Tryptophan and Kynurenine Metabolites: Are They Related to Depression?

Maurizio Pompili, Luana Lionetto, Martina Curto, Alberto Forte, Denise Erbuto, Franco Montebovi, Maria Elena Seretti, Isabella Berardelli, Gianluca Serafini, Marco Innamorati, Mario Amore, Ross J. Baldessarini, Paolo Girardi, Maurizio Simmaco

Research output: Contribution to journalArticlepeer-review


Background : Some previous studies found decreased concentrations of L-tryptophan (TRY) and increased L-kynurenine (KYN), or its metabolites, in the body fluids of subjects with major depressive disorder (MDD), sometimes in association with suicidal behavior. Such changes might indicate a shift of TRY away from serotonin production, possibly via the effects of inflammatory peptides which activate indoleamine-2,3-dioxygenase. However, these findings have been inconsistent and require replication. Methods: We used sensitive liquid-chromatography mass spectrometry methods to assay plasma concentrations of TRY, 5-hydroxyindoleacetic acid (5-HIAA), and KYN and its metabolites (anthranilic acid and xanthurenic acid). We compared 49 hospitalized, depressed subjects diagnosed with MDD (n = 37) or bipolar disorder (BD, n = 12), with (n = 22) or without (n = 27) previous suicide attempts, to 78 healthy, ambulatory controls of similar age and sex (total n = 127). Findings: Contrary to expectation, TRY plasma concentrations were higher, KYN plasma concentrations were lower, and their ratio much higher in depressed subjects, with no relationship to suicidal history. Concentrations of 5-HIAA and the kynurenine metabolites did not differ between depressed and healthy subjects. Conclusions: These findings are opposite to expectations and not consistent with a hypothesized increased conversion from TRY to KYN in depressed subjects. In addition, we found no evidence of altered production of serotonin as 5-HIAA concentration was unchanged. None of the observed changes was associated with a history of suicide attempt.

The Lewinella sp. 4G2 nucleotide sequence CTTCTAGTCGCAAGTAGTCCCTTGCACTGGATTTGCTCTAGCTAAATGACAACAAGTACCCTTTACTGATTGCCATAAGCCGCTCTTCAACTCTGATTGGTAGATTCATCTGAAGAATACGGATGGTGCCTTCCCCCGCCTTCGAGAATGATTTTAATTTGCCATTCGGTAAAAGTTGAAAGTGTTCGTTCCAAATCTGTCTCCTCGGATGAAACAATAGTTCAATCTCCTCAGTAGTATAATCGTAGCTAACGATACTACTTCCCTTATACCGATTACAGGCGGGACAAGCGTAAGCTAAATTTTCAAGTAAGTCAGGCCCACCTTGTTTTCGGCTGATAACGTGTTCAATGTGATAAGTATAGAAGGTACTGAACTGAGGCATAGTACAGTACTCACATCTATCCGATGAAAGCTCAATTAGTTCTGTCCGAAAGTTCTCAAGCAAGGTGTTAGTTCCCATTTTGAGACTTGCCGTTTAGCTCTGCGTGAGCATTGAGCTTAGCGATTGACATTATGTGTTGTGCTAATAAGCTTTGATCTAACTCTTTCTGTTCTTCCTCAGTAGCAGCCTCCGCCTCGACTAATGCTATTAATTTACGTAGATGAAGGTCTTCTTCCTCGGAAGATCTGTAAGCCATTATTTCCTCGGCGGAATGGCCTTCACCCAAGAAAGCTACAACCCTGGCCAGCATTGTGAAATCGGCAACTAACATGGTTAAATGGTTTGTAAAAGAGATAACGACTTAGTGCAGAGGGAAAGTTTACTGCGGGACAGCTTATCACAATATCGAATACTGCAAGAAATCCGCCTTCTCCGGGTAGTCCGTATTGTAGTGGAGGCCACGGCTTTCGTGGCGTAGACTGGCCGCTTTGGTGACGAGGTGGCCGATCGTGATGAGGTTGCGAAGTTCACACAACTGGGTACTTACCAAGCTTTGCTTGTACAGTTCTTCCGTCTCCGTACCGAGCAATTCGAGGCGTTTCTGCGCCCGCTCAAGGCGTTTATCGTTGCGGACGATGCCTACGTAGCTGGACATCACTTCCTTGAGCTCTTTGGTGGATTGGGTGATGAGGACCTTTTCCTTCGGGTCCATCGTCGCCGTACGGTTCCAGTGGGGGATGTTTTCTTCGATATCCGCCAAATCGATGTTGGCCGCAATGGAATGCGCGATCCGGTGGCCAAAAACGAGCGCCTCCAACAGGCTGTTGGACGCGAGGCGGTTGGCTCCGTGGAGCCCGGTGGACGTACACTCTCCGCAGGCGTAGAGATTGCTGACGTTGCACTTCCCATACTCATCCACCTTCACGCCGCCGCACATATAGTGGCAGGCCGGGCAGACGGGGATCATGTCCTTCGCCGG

Original languageEnglish
Publication statusAccepted/In press - Jan 1 2018


  • Depression
  • Kynurenine
  • Serotonin
  • Suicide
  • Tryptophan

ASJC Scopus subject areas

  • Neuropsychology and Physiological Psychology
  • Psychiatry and Mental health
  • Biological Psychiatry

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